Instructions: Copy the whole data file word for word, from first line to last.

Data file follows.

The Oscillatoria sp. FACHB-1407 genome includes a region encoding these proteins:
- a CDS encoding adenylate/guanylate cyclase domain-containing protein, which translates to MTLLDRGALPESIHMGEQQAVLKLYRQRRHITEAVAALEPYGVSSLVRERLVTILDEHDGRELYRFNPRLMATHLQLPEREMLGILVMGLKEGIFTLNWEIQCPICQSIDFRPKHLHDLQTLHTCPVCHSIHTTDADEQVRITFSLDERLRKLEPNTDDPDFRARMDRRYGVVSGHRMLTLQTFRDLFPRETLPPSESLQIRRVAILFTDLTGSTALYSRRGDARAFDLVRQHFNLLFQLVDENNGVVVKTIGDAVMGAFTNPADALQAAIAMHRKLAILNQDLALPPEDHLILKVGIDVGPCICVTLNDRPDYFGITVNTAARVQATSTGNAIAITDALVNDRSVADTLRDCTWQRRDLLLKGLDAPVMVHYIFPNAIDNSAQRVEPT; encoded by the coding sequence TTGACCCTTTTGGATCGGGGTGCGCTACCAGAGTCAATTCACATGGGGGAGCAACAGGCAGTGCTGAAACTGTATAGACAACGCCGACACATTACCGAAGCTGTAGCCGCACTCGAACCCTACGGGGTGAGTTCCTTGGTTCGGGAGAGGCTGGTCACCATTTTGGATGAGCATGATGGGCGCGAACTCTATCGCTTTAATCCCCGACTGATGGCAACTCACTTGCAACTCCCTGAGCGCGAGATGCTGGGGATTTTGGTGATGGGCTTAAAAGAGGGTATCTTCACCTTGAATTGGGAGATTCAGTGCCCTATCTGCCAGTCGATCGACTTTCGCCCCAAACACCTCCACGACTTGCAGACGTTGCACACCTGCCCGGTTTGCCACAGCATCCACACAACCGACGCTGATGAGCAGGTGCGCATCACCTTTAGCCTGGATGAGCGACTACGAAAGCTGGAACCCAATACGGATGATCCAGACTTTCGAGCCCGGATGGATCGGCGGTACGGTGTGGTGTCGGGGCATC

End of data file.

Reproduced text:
The Oscillatoria sp. FACHB-1407 genome includes a region encoding these proteins:
- a CDS encoding adenylate/guanylate cyclase domain-containing protein, which translates to MTLLDRGALPESIHMGEQQAVLKLYRQRRHITEAVAALEPYGVSSLVRERLVTILDEHDGRELYRFNPRLMATHLQLPEREMLGILVMGLKEGIFTLNWEIQCPICQSIDFRPKHLHDLQTLHTCPVCHSIHTTDADEQVRITFSLDERLRKLEPNTDDPDFRARMDRRYGVVSGHRMLTLQTFRDLFPRETLPPSESLQIRRVAILFTDLTGSTALYSRRGDARAFDLVRQHFNLLFQLVDENNGVVVKTIGDAVMGAFTNPADALQAAIAMHRKLAILNQDLALPPEDHLILKVGIDVGPCICVTLNDRPDYFGITVNTAARVQATSTGNAIAITDALVNDRSVADTLRDCTWQRRDLLLKGLDAPVMVHYIFPNAIDNSAQRVEPT; encoded by the coding sequence TTGACCCTTTTGGATCGGGGTGCGCTACCAGAGTCAATTCACATGGGGGAGCAACAGGCAGTGCTGAAACTGTATAGACAACGCCGACACATTACCGAAGCTGTAGCCGCACTCGAACCCTACGGGGTGAGTTCCTTGGTTCGGGAGAGGCTGGTCACCATTTTGGATGAGCATGATGGGCGCGAACTCTATCGCTTTAATCCCCGACTGATGGCAACTCACTTGCAACTCCCTGAGCGCGAGATGCTGGGGATTTTGGTGATGGGCTTAAAAGAGGGTATCTTCACCTTGAATTGGGAGATTCAGTGCCCTATCTGCCAGTCGATCGACTTTCGCCCCAAACACCTCCACGACTTGCAGACGTTGCACACCTGCCCGGTTTGCCACAGCATCCACACAACCGACGCTGATGAGCAGGTGCGCATCACCTTTAGCCTGGATGAGCGACTACGAAAGCTGGAACCCAATACGGATGATCCAGACTTTCGAGCCCGGATGGATCGGCGGTACGGTGTGGTGTCGGGGCATC